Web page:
- The Washington Times - Friday, May 5, 2017

A measles outbreak in Minnesota particularly centered among unvaccinated individuals in Somali-American neighborhoods is spreading outside the community and even infected two people who had originally been vaccinated, state health officials said Thursday.

There are 41 confirmed cases of the disease and health officials believe 2,500 individuals were exposed.

Two of the most recently contracted cases involved people who had received the recommended doses of the Measles, Mumps and Rubella (MMR) vaccine, the Minneapolis Star-Tribune reported on Thursday.

One was a healthcare worker who had been exposed to several infected patients, the paper said.

The outbreak has been concentrated in the state’s Somali community, where fear of vaccinations leading to autism has caused many parents not to vaccinate their children against the disease.

The Star-Tribune reported last week that an anti-vaccine organization planned a meeting in a predominately Somali-immigrant community saying that “the epidemic is autism, not measles.”

In mid-April, Minnesota Health Commissioner Dr. Ed Ehlinger said that the outbreak was caused by unvaccinated children and “not specific communities.”

“Unfortunately, the Minnesota Somali community has been targeted with misinformation about vaccine risks,” Dr. Ehlinger said in a statement. “We’re partnering with Somali community leaders and health care providers to counteract that misinformation. We want as many Minnesotans as possible to protect themselves and their families by getting vaccinated.”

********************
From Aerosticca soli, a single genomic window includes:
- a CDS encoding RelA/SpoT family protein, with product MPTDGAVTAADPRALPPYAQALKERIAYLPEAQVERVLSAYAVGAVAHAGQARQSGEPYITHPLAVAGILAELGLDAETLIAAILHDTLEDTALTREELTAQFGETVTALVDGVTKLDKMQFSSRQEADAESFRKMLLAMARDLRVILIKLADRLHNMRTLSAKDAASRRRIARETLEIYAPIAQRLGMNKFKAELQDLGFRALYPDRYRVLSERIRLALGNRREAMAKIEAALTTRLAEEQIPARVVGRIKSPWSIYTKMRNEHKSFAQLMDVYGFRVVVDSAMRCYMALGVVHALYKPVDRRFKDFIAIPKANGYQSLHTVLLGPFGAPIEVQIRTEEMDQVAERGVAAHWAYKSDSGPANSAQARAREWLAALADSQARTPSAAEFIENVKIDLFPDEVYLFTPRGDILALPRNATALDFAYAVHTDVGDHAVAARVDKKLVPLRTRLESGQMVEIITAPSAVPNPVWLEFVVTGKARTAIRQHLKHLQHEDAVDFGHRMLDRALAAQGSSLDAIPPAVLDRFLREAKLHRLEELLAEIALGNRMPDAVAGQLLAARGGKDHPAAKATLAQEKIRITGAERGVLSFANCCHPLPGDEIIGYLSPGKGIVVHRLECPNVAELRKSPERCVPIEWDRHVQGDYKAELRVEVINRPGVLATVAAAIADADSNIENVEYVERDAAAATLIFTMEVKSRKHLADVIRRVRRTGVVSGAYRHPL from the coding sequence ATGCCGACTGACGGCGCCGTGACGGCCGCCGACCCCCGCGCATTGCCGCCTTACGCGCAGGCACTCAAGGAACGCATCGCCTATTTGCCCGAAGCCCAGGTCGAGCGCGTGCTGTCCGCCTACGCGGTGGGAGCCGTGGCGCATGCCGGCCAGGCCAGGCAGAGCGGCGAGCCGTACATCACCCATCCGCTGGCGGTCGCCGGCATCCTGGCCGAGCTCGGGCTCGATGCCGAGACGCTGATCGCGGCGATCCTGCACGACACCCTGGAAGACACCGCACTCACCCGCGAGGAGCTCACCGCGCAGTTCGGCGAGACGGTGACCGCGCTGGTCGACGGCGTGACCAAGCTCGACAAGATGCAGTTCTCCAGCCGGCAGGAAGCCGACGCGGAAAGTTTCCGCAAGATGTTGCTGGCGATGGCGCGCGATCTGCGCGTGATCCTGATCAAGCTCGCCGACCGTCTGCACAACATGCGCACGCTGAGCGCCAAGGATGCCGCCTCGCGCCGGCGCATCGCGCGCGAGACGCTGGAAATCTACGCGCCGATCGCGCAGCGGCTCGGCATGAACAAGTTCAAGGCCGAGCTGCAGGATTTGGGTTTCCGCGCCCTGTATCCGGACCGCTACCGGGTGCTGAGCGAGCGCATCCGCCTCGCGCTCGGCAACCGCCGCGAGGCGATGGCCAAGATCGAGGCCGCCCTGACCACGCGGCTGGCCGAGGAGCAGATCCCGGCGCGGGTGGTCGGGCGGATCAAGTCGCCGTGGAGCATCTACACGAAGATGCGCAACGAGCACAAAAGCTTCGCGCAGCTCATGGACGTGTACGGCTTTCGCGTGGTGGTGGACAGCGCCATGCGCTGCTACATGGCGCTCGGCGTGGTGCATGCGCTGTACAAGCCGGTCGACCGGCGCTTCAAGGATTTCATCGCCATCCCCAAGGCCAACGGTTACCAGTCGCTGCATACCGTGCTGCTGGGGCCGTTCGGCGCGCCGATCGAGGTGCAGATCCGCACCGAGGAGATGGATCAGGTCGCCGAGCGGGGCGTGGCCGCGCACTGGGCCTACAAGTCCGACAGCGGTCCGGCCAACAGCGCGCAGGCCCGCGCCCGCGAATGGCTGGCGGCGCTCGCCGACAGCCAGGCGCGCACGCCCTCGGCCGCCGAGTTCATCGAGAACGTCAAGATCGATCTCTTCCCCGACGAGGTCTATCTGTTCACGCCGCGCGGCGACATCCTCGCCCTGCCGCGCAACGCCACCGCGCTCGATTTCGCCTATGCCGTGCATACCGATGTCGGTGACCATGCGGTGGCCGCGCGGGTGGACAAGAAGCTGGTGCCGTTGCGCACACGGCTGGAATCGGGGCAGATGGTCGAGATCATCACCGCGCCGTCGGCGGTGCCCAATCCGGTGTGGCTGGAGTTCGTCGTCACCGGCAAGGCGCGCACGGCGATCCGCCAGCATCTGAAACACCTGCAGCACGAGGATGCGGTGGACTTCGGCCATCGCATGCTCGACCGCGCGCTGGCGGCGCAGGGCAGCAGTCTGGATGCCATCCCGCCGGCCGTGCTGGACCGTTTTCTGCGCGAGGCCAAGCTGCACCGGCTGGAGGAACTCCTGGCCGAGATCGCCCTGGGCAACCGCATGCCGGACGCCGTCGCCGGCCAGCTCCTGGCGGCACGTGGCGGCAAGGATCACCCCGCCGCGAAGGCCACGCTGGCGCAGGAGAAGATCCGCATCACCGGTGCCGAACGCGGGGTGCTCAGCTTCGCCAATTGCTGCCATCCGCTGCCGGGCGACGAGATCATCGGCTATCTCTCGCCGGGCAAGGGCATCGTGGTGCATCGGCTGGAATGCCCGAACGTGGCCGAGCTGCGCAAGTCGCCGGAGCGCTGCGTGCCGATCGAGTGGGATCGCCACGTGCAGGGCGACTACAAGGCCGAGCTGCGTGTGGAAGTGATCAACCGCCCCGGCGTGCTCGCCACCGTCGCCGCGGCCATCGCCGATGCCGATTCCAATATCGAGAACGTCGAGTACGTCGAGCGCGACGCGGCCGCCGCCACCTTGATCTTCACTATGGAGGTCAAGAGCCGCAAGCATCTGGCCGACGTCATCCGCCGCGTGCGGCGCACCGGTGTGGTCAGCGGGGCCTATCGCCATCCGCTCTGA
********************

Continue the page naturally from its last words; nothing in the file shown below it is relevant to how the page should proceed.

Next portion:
A vaccine against measles, mumps and rubella has been around since the 1970’s and government officials declared measles eradicated within the U.S. in 2000.

Reported cases and outbreaks in the U.S. can usually be traced back to a contraction of the disease abroad, either in Africa or Europe.

A previous outbreak in Minnesota in 2011 had 26 cases and was traced back to a 30-month-old American of Somali descent that had contracted the disease in Kenya.

Measles is highly contagious and spread through coughing, sneezing or even being in the same room with someone who has the disease.

Symptoms include a high fever, cough, runny nose, watery eyes and is followed by a rash that spreads from the head to the rest of the body. It is a serious disease that often requires hospitalization and can lead to death.

“Once measles begins to spread in unvaccinated populations, it can be very difficult to stop,” Kris Ehresmann, director of infectious disease control for the Minnesota Department of Health, said in a statement. “We would not be surprised if we saw additional cases in other parts of the state where there are clusters of unvaccinated people before this is over.”

Health officials recommend any child 12 months or older to receive the MMR vaccine, a two-dose vaccine that protects against measles, mumps and rubella.

Adults born in 1957 or later who never had the vaccine are also encouraged to receive it.

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